Chocolate and a Walk: The New Anti-Anxiety Pill?

A change in diet and exercise might be the only anti-anxiety pill you need. Photo: Jessica Tam

Money, health, family, job stress… life offers plenty to fret about, and worrying a bit is part of being human. But when worrying becomes excessive, difficult to control, and long-lasting, it can be devastating. About 6.8 million adults in the U.S. are coping with Generalized Anxiety Disorder  (GAD), including twice as many women as men; women are also twice as likely to take anti-anxiety medication.

Whether or not your anxiety has reached a clinical level, keep in mind that exercise and nutrition are powerful, natural, lifestyle tools to help soothe frazzled nerves and promote relaxation.

Tranquil Training

More and more mental health experts recommend exercise as a part of the treatment plan for anxiety. Research shows that exercise boosts brain function, promotes an optimal balance of brain hormones and neurotransmitters, and even changes the structure of the brain in beneficial ways:

  • A recent study found that exercise training creates new, excitable brain cells, plus cells that quiet brain activity. When subjected to minor stress, physically fit animals experienced a quick rush of worry followed closely by a flood of calm; their sedentary peers didn’t recover as quickly.
  • A cardiovascular workout of at least 20-30 minutes, 2-3 times a week at a moderate intensity is generally recommended for anxiety management. Intensity doesn’t seem to matter as much; lower and higher-intensity workouts may also enhance mood, but very high intensity training can have a negative effect. (1,2) Some studies also show moderate-intensity strength training effectively quells anxiety.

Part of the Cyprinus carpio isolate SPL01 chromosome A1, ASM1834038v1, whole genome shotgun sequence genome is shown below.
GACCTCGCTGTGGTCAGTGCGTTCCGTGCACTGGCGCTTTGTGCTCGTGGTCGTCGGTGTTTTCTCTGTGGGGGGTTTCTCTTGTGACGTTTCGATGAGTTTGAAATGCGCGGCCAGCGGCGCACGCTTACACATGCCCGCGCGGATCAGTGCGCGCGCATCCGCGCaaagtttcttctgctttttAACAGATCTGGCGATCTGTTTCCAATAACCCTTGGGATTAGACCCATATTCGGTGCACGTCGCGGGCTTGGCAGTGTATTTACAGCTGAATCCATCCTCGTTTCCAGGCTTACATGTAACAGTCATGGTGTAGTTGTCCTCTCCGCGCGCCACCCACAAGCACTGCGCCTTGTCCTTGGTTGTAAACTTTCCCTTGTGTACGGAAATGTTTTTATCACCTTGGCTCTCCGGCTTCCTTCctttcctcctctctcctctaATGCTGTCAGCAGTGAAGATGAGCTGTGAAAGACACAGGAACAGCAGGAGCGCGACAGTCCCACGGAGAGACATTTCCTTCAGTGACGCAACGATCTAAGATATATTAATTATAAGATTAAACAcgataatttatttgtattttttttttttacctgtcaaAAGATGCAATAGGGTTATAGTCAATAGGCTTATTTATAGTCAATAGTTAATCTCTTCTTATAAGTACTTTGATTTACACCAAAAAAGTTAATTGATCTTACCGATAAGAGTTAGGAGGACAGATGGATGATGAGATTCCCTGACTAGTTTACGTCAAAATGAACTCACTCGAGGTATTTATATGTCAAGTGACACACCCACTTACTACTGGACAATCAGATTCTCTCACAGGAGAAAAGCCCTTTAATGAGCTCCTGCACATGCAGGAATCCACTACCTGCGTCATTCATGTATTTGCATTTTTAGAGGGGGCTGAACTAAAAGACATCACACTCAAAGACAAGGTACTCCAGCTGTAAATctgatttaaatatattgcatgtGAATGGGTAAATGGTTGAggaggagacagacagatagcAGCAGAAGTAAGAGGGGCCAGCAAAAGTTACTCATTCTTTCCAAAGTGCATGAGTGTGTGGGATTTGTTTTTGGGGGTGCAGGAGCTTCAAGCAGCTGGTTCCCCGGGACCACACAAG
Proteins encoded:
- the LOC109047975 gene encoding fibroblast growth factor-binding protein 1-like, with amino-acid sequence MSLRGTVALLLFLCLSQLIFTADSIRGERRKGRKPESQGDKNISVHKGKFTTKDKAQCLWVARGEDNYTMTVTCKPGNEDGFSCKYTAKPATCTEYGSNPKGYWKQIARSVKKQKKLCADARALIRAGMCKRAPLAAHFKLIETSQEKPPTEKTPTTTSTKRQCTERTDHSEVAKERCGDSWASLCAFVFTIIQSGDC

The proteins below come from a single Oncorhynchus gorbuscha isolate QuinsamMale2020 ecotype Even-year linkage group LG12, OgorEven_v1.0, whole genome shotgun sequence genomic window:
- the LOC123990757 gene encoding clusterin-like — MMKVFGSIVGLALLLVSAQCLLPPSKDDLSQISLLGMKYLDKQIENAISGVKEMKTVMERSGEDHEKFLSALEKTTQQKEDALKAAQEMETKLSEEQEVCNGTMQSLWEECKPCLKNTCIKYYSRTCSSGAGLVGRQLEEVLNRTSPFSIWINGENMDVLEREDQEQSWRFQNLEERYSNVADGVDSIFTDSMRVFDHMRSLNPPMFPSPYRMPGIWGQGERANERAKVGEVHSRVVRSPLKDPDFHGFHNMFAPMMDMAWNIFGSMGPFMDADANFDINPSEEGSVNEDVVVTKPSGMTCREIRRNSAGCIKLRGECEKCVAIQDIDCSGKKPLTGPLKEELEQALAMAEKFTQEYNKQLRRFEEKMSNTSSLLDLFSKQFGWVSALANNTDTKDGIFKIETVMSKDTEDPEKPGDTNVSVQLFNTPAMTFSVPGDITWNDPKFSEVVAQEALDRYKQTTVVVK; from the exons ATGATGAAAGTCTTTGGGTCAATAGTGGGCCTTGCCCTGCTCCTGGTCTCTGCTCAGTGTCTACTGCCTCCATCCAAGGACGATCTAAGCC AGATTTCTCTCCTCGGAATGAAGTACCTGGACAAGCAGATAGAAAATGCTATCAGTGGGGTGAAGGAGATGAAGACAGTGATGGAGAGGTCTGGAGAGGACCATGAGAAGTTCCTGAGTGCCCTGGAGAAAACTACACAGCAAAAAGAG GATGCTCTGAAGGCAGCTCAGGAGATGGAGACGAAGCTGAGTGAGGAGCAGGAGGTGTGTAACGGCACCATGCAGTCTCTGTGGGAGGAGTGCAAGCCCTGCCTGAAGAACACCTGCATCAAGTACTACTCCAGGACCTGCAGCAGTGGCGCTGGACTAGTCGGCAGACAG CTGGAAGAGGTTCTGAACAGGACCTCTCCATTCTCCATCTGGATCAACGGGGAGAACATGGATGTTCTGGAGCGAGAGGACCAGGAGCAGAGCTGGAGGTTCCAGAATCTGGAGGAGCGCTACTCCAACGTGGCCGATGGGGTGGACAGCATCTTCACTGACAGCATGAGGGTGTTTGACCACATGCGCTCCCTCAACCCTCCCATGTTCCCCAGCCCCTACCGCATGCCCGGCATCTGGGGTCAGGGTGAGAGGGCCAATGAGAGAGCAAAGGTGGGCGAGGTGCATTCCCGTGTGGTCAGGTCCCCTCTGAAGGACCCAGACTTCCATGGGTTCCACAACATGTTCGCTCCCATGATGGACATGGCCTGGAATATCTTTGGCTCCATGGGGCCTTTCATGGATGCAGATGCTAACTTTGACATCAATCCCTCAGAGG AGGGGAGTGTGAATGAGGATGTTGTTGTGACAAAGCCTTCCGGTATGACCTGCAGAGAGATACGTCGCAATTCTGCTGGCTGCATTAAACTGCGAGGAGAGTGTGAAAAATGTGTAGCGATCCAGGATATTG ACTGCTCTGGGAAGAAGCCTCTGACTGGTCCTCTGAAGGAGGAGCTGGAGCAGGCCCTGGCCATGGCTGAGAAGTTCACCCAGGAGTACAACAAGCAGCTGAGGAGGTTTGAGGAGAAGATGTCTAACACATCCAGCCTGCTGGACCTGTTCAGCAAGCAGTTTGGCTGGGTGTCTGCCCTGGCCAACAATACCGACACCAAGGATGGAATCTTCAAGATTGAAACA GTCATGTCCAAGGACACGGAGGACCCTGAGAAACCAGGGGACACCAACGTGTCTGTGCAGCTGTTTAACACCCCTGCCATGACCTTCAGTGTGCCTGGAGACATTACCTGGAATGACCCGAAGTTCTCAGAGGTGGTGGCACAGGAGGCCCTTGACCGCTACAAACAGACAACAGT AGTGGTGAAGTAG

• Making exercise a regular part of your lifestyle is your best bet for feeling your best from day to day. But even a single workout can boost mood for up to 12 hours; when you feel anxiety rising, going for a short walk or bike ride may be just the thing to help you feel better in the moment — and for the rest of the day.

Calming Cuisine

Work the following foods into your meal plan regularly to help keep anxiety under control:

  • Dark chocolate is high in magnesium, a mineral that naturally promotes muscle relaxation; it’s also rich in antioxidants called flavonols, which reduce blood pressure. Consuming this confectionary delight has been shown to reduce levels of circulating stress hormones. Feel better already?
  • Blueberries are also packed with antioxidants, which work to quiet inflammation, thereby calming the body’s natural stress response.
  • Whole grains are “slow” carbohydrates that won’t spike blood sugar, and are known to increase production of serotonin — a hormone that regulates mood.
  • Nuts and other protein-rich foods stimulates production of norepinephrine and dopamine, chemicals that increase energy and mental alertness. Choose proteins rich in heart-healthy fats, such as almonds, walnuts, cashews and fatty fish.
  • Green leafy vegetables such as kale, chard, spinach and seaweed are rich in magnesium for relaxation; they also contain B vitamins, which help maintain energy levels. Beans and legumes are good sources of magnesium and B vitamins.

Avoiding caffeine, refined grains and “fast” sugars, and alcohol also reduces anxiety and enhances well-being.

Take Action

The evidence is overwhelming — good nutrition and regular exercise can work wonders to reduce anxiety and enhance your sense of peace and well-being. Have you used lifestyle changes to manage anxiety? We’d love to hear about it.

Note: If you’re being treated for an anxiety disorder, talk to your health care provider before making any changes in your treatment plan or starting an exercise program.

References

  1. Kilpatrick, M, EXERCISE, MOOD, AND PSYCHOLOGICAL WELL-BEING: A Practitioner’s Guide to Theory, Research, and Application, ACSM’S Health & Fitness Journal. 12(5):14-20, September/October 2008.
  2. American College of Sports Medicine, Ch. 50, Stress and Anxiety Disorders, ACSM’s Exercise Management for Persons with Chronic Diseases and Disabilities, Human Kinetics, 2009

Beth Shepard, MS, ACSM-RCEP, ACE-PT, has a master’s degree in Exercise Physiology from the University of Arizona. Beth is an expert in fitness and health promotion and a certified wellness coach, helping people thrive by adopting sustainable lifestyle changes. She and her family love to hike, bicycle, and try new sports. www.wellcoaches.com/beth.shepard

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